These methods are used by the CeDbRecordSet class to implement the Update and Insert methods. The Delete method directly calls the CEDB API:

public void Delete(CeDbRecord record)
{
    CeDbApi.CeDeleteRecord(m_hTable, record.Id);
}

public void Delete(int id)
{
    CeDbApi.CeDeleteRecord(m_hTable, id);
}

Navigation methods such as MoveFirst and MoveNext are implemented through the CeDbApi.CeSeekDatabase and the CeDbSeek enumeration:

[Flags]
public enum CeDbSeek : uint
{
    SeekCEOID           =   1,
    SeekBeginning       =   2,
    SeekEnd             =   4,
    SeekCurrent         =   8,
    SeekValueSmaller    =  16,
    SeekValueFirstEqual =  32,
    SeekValueGreater    =  64,
    SeekValueNextEqual  = 128
}

Please note that CeDbRecordSet objects manage the handle returned when a database is opened. Being an unmanaged resource, this class must implement the IDisposable interface.

Sample Project

The sample project uses the CDEB managed API to edit the Pocket PC contacts database. The application consists of a main form with an embedded list view where all contacts are displayed. The code to load the list is quite straightforward:

private void LoadList()
{
    bool    bRead  = true;
    int     oid    = 0;
    Cursor  oldCur = Cursor.Current;

    Cursor.Current = Cursors.WaitCursor;

    listCont.Items.Clear();

    m_volume.UseSystem();

    m_table = new CeDbTable(m_volume, "Contacts Database");

    CeDbRecordSet recset = m_table.Open(CeDbOpenFlags.AutoIncrement,
                                        0x4013001F);

    listCont.BeginUpdate();
    for(bRead = true; bRead; bRead = (oid != 0))
    {
        CeDbRecord rec = recset.Read();

        oid = rec.Id;
        if(oid != 0)
        {
            ContactItem item = new ContactItem(rec);

            listCont.Items.Add(item);
        }
    }
    recset.Close();
    listCont.EndUpdate();

    Cursor.Current = oldCur;
}

This small function clearly shows how the CeDbVolume, CeDbTable, CeDbRecordSet and CeDbRecord are related and used. Note how opening the database with the auto increment flag forces the engine to automatically advance the record pointer when one is read. To help store the records on the list, a ContactItem class is derived from ListViewItem in order to store an instance of a Contact class. A contact is built from a CeDbRecord and maps its properties to the CeDbRecord’s own CeDbPropertyCollection items.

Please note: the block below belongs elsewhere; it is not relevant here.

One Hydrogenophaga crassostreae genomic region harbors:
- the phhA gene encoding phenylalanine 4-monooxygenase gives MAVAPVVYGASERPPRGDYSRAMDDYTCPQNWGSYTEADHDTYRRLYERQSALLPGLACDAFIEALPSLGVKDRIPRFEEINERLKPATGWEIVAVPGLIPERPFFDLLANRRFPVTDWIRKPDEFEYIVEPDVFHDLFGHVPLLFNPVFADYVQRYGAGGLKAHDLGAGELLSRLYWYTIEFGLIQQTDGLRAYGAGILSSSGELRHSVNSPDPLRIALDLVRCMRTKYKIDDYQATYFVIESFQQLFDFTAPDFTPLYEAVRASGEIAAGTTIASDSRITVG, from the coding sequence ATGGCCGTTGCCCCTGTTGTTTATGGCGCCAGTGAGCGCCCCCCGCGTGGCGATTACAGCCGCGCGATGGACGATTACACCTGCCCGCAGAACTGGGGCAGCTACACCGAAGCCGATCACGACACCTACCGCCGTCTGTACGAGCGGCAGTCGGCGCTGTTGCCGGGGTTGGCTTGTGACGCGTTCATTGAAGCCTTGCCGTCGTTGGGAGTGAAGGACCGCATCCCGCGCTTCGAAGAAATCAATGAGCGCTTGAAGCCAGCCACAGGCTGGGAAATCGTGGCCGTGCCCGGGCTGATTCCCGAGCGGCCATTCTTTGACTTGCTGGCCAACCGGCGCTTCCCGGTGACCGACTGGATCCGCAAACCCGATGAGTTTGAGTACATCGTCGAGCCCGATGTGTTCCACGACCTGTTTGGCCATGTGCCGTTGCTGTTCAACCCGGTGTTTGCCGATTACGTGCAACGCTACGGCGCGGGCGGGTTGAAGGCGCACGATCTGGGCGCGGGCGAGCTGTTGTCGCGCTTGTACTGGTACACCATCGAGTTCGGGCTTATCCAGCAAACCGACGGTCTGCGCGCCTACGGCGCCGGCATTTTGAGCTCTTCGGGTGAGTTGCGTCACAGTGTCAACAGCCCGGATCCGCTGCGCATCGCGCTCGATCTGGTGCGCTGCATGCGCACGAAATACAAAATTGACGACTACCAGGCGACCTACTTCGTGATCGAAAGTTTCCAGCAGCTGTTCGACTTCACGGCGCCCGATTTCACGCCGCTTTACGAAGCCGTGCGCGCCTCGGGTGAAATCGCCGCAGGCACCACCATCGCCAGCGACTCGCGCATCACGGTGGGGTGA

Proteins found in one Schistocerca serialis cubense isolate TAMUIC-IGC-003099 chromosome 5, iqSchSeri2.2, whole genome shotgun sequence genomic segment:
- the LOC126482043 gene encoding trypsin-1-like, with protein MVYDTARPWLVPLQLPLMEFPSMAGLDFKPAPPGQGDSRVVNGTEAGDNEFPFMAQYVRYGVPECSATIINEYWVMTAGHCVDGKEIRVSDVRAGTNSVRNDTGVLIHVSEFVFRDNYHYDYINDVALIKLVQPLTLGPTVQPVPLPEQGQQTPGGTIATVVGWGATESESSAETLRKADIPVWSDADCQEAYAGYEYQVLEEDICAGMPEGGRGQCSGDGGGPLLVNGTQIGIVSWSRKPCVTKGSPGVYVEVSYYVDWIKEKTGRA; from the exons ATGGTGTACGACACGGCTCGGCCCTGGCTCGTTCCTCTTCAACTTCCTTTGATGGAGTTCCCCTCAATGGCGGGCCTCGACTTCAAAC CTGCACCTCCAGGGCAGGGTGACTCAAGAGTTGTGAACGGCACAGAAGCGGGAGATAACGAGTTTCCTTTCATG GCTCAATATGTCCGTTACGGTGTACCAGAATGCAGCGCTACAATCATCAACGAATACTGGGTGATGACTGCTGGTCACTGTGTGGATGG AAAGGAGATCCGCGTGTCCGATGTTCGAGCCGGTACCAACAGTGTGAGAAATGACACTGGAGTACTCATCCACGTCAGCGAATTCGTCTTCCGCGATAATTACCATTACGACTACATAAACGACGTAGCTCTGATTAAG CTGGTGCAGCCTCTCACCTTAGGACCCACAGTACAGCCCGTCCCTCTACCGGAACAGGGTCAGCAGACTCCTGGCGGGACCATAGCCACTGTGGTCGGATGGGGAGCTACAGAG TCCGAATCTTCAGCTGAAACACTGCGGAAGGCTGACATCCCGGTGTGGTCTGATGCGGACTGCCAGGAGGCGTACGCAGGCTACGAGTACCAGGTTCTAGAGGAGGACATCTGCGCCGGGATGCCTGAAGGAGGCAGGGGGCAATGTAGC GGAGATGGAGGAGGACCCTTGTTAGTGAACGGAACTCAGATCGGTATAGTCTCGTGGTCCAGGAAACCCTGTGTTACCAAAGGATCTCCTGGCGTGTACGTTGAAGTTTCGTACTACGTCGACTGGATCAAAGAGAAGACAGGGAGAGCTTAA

The application also briefly shows how records are updated, inserted and deleted.

One word of caution: Make sure you back up your device’s contacts database when using this application.

License

This article, along with any associated source code and files, is licensed under The Code Project Open License (CPOL)

Share

About the Author

João Paulo Figueira
Software Developer Frotcom International
Portugal Portugal
I work on R&D for Frotcom International, a company that develops web-based fleet management solutions.
Follow on   Twitter   LinkedIn

Comments and Discussions

 
GeneralWindows Mobile 5 Pinmembersatanfuck225-Jan-07 9:54 
GeneralRe: Windows Mobile 5 Pinmemberxam_jjf@yahoo.com.cn7-Feb-07 14:41 
GeneralRe: Windows Mobile 5 PinmemberJTellier8-Feb-07 3:14 
GeneralRe: Windows Mobile 5 Pinmemberxam_jjf@yahoo.com.cn8-Feb-07 21:04 
GeneralRe: Windows Mobile 5 PinmemberJTellier9-Feb-07 2:33 
GeneralRe: Windows Mobile 5 PinmemberJTellier12-Feb-07 3:39 
OK Here is the weird thing to your statement then. If you install DBNavigator on your WM5 device:
 
http://www.palmosters.com/?dbnavigator
 
It lists cemail.vol as being a CEDB Database.
 
and when I do the steps that MS lists for converting CEDB to EDB I get "The system cannot access this file because it is being used by another process" trying to execute:
 
CeMountDBVolEx(&ceguidCemail, L"cemail.vol", NULL, OPEN_EXISTING|EDB_MOUNT_FLAG)
 
Is there some other way to access volumes that the device already has mounted elsewhere?
 
All I am trying to do is backup and restore cemail.vol, I have been working on it for months now and nothing seems to work and no one seems to have any good info on it. I can see all the records using the dbnavigator and another app called dbview, do you have any idea how these people might be doing it?
 
Thanks
GeneralRe: Windows Mobile 5 PinmemberJTellier14-Feb-07 3:31 
GeneralRe: Windows Mobile 5 Pinmemberblakmk22-Nov-09 4:11 

General General    News News    Suggestion Suggestion    Question Question    Bug Bug    Answer Answer    Joke Joke    Rant Rant    Admin Admin   

Use Ctrl+Left/Right to switch messages, Ctrl+Up/Down to switch threads, Ctrl+Shift+Left/Right to switch pages.

| Advertise | Privacy | Mobile
Web02 | 2.8.140814.1 | Last Updated 24 Apr 2005
Article Copyright 2005 by João Paulo Figueira
Everything else Copyright © CodeProject, 1999-2014
Terms of Service
Layout: fixed | fluid